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Micah Caley
(cascademillenial)
UL Pack Recommendations on 05/01/2013 22:27:21 MDT Print View

Hello, what would be some advice/recommendations of UL hiking backpacks?

Packman Pete
(packmanpete) - MLife

Locale: Rainy Portland
My insight on 05/01/2013 22:49:16 MDT Print View

There are lots of options based on the volume carried, weight carried, expected conditions, and length of trip.

For bigger and heavier gear, I love Granite Gear's Crown pack.

A highly regarded and super rugged pack at a great price is the Golite Jam 50.

My personal favorite is the Gossamer Gear Murmur, but you need some serious UL experience to squeeze into it.

S Long
(Izeloz) - M

Locale: Wasatch
Re: UL Pack Recommendations on 05/01/2013 23:40:40 MDT Print View

The pack should be one of the last things you should consider buying. First get the rest of your gear dialed in, then consider the maximum amount of food and water you will be carrying at any given time. Use that information to figure what volume pack you need. Make sure you measure your torso size correctly and then make sure you try on many different packs with the maximum amount of weight you would be carrying at any given time. Packs are like shoes. Everyone is different, so a pack will fit you differently than someone else. You need to make sure to get one that works for you...not necessarily the highest rated or recommended. Any of the popular cottage gear companies make great stuff. To sum up, figure maximum volume needed, features desired, and torso size, then try on a LOT of different ones with weight in them before you settle on the one that works best for you personally. Hopefully that wasn't too long winded and will help you out.

James Marco
(jamesdmarco) - MLife

Locale: Finger Lakes
Re: UL Pack Recommendations on 05/02/2013 07:10:55 MDT Print View

Well, as the others have alluded to, it depends.
Typically, with a known and trusted partner, you can go smaller by condensing gear. One stove for two people, for example. You save the weight and volume of an extra stove, pot, and wind-screen. Another example is sleeping bags, preferably the kinds that zip together. Two people need two bags. Two that zip together will allow +10-+15F in warmth, dropping weight and volume. Solo is another problem. You need to carry a bag for the full expected temperture, and a stove & fuel...you cannot share.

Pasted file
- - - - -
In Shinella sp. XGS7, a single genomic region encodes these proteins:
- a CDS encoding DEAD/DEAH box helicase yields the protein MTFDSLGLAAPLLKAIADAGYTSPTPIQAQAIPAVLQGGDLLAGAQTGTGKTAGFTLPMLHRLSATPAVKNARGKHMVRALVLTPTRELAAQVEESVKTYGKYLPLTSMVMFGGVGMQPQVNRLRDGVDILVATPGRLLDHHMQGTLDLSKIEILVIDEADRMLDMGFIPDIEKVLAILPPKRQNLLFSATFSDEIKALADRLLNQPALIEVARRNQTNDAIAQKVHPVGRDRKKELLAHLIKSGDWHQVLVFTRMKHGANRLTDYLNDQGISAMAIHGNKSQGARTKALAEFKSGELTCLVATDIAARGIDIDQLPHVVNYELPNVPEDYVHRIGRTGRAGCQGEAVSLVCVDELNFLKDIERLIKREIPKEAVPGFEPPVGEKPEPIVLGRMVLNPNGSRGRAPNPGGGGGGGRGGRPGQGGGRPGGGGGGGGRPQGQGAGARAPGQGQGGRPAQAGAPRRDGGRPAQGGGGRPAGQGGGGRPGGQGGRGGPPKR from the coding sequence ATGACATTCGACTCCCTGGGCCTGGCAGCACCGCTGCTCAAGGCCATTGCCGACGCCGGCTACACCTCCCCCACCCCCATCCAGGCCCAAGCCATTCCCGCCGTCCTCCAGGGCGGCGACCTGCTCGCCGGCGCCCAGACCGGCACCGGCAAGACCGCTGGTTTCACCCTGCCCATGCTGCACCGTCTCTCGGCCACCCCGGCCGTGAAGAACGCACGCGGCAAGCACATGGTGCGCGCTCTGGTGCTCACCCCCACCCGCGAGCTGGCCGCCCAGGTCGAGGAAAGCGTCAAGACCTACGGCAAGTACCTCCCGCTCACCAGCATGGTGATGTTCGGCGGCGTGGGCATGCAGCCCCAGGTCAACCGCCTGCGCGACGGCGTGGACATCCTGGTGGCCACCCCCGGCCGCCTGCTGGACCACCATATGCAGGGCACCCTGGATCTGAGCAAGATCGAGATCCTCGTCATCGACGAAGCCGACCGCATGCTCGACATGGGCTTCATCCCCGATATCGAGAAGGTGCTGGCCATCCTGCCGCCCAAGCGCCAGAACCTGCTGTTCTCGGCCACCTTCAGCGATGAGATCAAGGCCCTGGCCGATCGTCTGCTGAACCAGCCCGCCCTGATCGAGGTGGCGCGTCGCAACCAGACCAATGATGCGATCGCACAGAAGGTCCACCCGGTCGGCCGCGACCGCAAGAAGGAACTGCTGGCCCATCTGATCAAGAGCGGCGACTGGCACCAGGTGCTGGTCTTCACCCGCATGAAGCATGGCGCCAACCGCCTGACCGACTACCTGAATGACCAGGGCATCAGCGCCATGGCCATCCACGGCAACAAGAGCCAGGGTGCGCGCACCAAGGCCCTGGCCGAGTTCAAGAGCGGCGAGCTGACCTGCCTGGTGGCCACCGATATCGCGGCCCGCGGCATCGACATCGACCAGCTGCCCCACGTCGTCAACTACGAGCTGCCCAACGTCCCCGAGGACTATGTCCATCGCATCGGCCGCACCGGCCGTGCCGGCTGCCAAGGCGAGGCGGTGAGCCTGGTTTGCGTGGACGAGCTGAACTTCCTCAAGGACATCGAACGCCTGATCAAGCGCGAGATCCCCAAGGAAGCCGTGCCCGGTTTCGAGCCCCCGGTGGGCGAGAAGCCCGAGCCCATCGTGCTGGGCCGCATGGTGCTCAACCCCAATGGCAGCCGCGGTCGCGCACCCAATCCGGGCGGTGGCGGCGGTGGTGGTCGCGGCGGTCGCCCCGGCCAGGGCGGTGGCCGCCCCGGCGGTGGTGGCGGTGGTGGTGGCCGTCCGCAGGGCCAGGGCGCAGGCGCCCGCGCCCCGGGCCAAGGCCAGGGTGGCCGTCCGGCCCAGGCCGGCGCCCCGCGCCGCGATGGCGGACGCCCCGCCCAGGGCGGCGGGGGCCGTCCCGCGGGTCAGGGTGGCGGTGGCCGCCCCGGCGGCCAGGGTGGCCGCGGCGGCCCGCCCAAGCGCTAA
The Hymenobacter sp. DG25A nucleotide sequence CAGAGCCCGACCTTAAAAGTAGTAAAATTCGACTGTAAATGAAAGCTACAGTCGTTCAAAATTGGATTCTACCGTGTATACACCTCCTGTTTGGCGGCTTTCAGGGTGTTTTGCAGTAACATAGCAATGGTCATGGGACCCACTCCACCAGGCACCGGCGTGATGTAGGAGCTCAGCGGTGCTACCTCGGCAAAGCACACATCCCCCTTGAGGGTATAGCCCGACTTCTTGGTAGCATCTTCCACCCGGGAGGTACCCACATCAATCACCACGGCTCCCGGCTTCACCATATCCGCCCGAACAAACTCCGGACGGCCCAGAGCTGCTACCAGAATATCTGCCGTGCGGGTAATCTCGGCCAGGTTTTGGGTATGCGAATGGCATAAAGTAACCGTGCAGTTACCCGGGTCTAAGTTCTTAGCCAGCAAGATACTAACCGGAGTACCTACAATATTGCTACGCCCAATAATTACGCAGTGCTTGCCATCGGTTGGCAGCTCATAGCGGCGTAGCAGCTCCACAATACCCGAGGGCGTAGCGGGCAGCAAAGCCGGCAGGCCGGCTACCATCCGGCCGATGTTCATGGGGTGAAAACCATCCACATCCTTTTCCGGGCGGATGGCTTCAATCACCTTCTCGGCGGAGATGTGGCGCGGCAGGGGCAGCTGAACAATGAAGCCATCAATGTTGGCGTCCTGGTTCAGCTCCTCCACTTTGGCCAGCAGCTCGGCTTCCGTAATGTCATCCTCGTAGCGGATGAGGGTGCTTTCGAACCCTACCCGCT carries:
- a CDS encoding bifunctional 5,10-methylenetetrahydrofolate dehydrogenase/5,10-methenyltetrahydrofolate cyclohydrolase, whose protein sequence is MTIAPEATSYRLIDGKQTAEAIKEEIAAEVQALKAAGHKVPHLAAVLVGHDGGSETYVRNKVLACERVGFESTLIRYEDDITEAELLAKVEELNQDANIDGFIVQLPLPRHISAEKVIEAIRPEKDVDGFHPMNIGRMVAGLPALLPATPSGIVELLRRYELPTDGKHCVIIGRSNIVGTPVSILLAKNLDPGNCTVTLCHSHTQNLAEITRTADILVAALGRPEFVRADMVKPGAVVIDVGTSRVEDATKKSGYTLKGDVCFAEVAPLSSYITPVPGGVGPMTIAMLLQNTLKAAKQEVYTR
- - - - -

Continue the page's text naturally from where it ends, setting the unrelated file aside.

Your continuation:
In both cases, Solo and Partnered, you will still be UL, but the volume will be different.

What type of shelter? Tarp? Tent? With a cooking area (bad weather expected?) Cowboy camping with a bivy? Each will have a differnt volume and weight.

IFF you are buying your first UL pack, but have hiking/camping expeience, likely a 3000ci pack will do. And something that will carry a 30# load comfortably. For UL equipment, plan on NO MORE than 20oz for a pack. The GG Gorilla for example fits these numbers. You can plan on 20# of food, and 10#base. This is about 10 days out.
There is nothing that says you *must* use that heavy of a pack. The Kumo or Murmur are excellent small volume packs. I use a Murmur for as long as two weeks out.

There are lots of other packs. But, to acheive a UL weight, you have to consider 20oz a max. weight. Your base weight needs to be less than ten pounds. For me, this rarely changes for three season camping. I vary slightly between 8-11 pounds, including camera, fishing gear, etc. I also have three light packs of differing sizes 2200, 3200 and 4000 cubic inches.